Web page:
COMMENT “Only one percent of Malaysians considered poor, minister insists”, screamed a newspaper headline in 2015. The minister in question was Idris Jala, the CEO of Pemandu.
Technically, Idris is right in that the Household and Income Survey in 2012 showed that less than one percent of households were earning less than the Poverty Line Income (PLI). The official poverty rate, according to the 2014 Household and Income Survey, was 0.6 percent.
The official poverty rate of Sarawak stood at 0.9 percent, 0.5 percent in the urban areas compared with 1.6 percent in the rural areas. While poverty may have been almost eliminated, technically speaking, the challenge of low incomes has not.
A closer examination of the household income statistics in Sarawak reveals the extent of the urban-rural divide.
According to the 2014 Household Income Survey (HIS), 9.1 percent of households in urban Sarawak earn RM1,999 or less. By this measure, Sarawak ranks eighth from the bottom, better than states such as Perak (17.7 percent), Terengganu (12.2 percent) and Kedah (13.6 percent) and not far behind Penang (8.5 percent).
But in rural Sarawak, 33.1 percent of households earn RM1,999 or less, putting Sarawak in second last place behind Kelantan (39 percent).
In other words, low incomes in rural Sarawak are still a massive challenge, especially since transportation and other related costs to the rural areas in Sarawak reduce the disposable income for many households.
Other indicators also show a stark contrast between access to infrastructure between the urban and rural areas. Access to a clean and regular supply of water in the rural areas has been a long-term problem in Sarawak.
The HIS 2014 figures show the extent of the rural-urban divide. A total of 98.4 percent of households in urban Sarawak have access to piped water in the house, which is comparable with Peninsular Malaysia.
However, only 61.6 percent of households in rural Sarawak have access to piped water in the house, putting Sarawak third from the bottom (above Kelantan and Sabah).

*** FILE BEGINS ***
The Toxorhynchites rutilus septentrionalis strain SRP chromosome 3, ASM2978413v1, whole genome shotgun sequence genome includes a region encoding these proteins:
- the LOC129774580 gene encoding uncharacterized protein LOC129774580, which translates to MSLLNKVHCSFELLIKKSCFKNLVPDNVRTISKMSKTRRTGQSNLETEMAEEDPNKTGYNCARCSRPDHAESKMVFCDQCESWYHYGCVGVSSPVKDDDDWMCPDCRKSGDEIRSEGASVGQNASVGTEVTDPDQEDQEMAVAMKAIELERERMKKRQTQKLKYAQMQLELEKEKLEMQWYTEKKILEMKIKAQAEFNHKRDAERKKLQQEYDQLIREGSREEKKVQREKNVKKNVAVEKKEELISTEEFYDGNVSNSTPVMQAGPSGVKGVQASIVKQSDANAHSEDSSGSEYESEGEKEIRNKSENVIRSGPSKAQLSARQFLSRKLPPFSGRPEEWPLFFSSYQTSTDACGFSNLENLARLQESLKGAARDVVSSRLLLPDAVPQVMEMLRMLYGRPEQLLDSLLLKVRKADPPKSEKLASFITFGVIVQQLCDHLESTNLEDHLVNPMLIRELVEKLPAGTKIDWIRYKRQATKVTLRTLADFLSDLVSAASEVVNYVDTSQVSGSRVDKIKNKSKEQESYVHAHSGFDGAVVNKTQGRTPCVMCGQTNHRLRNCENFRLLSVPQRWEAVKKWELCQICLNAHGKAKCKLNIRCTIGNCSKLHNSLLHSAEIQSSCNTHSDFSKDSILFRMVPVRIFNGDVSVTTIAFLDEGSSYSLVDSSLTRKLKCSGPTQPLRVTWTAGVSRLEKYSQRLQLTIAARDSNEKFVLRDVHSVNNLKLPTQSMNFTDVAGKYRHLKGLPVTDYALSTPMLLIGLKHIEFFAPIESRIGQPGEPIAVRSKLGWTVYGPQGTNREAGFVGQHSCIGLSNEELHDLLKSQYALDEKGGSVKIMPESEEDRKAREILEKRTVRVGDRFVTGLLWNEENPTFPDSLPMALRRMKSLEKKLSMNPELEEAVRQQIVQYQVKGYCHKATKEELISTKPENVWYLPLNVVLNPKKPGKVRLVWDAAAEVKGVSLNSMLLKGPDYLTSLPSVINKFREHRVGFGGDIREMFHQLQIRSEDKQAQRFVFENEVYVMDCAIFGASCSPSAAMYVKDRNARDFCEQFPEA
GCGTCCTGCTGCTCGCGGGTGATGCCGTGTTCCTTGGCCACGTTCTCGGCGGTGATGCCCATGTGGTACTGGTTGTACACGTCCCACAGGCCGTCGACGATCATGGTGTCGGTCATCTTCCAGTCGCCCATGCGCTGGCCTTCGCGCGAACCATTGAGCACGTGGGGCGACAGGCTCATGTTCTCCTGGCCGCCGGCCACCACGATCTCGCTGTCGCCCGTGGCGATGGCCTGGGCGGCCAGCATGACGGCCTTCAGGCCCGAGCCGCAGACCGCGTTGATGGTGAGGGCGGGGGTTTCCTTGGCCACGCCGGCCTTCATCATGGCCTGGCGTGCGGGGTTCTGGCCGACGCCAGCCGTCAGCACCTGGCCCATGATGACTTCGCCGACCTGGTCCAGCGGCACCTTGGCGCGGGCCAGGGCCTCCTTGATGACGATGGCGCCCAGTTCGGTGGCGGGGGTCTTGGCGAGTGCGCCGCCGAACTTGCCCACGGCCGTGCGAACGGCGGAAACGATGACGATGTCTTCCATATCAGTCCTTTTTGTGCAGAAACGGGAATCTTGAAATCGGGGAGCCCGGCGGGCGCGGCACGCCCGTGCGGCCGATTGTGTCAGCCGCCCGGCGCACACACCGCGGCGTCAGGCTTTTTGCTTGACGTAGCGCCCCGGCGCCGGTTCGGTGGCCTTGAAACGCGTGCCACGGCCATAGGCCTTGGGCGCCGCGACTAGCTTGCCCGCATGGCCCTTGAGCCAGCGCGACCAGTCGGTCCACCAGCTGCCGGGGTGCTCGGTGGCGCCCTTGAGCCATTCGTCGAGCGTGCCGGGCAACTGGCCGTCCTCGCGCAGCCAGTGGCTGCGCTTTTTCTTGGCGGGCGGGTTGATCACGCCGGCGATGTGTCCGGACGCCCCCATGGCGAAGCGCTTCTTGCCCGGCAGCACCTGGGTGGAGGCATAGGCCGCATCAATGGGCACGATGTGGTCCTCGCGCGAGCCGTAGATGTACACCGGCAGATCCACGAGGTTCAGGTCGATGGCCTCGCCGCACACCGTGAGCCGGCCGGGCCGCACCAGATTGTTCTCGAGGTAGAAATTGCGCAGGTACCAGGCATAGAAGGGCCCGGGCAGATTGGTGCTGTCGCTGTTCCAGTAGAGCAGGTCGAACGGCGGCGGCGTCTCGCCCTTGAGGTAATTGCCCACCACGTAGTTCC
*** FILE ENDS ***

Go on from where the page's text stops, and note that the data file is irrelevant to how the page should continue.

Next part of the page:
During elections, new water tanks will be rolled out and distributed to the longhouses in the rural areas. But instead of distributing water tanks, wouldn’t it be better to allocate funding to provide regular water supply into the houses in these areas?
Another indicator of the urban-rural divide in Sarawak is the rate of car ownership. In urban Sarawak, 84.9 percent of households have at least one car, which is comparable to Penang (85.8 percent).
However, in rural Sarawak, the percentage of car ownership falls to 47.4 percent (compared with 69.3 percent in rural Kelantan and 56.6 percent in rural Sabah). It is not that Sarawakians in the rural areas do not want to own a car, especially given the long distances families have to travel and the poor state of public transportation in Sarawak.
I believe the reason is that the low household incomes, which often can be irregular, given rural Sarawak’s dependence on agriculture, is why many households cannot obtain loans in order to purchase a car.
The importance of having access to transportation is highlighted by the long distances children have to travel to get to their schools in rural Sarawak. For example, 1.8 percent of households in urban Sarawak are located more than 9km from the nearest secondary school. But in rural Sarawak, this figure jumps to a whopping 51.2 percent of the households!
Many parents in rural Sarawak have to travel long distances to get their children to school, especially at the secondary level. Some of the travelling is mitigated by having the children to stay in hostels in these secondary schools, which are mostly located in and around the respective towns in these rural districts.
But still, the fact that almost half of households in rural Sarawak do not own at least one car shows the underlying deprivations that exist in this state.
So, if a minister proudly boasts that the poverty rate in Sarawak has been reduced to less than one percent, please ask him or her to take a look at the statistics for rural Sarawak in terms of household incomes and access to basic amenities and infrastructure and patiently wait for the reply.
On Monday: Sarawak, a tale of two nations
Yesterday: Sarawak's highly unequal economic structure
Tomorrow: Complex causes of poor education levels in Sarawak
DR ONG KIAN MING is the DAP Member of Parliament for Serdang. He can be reached at [email protected]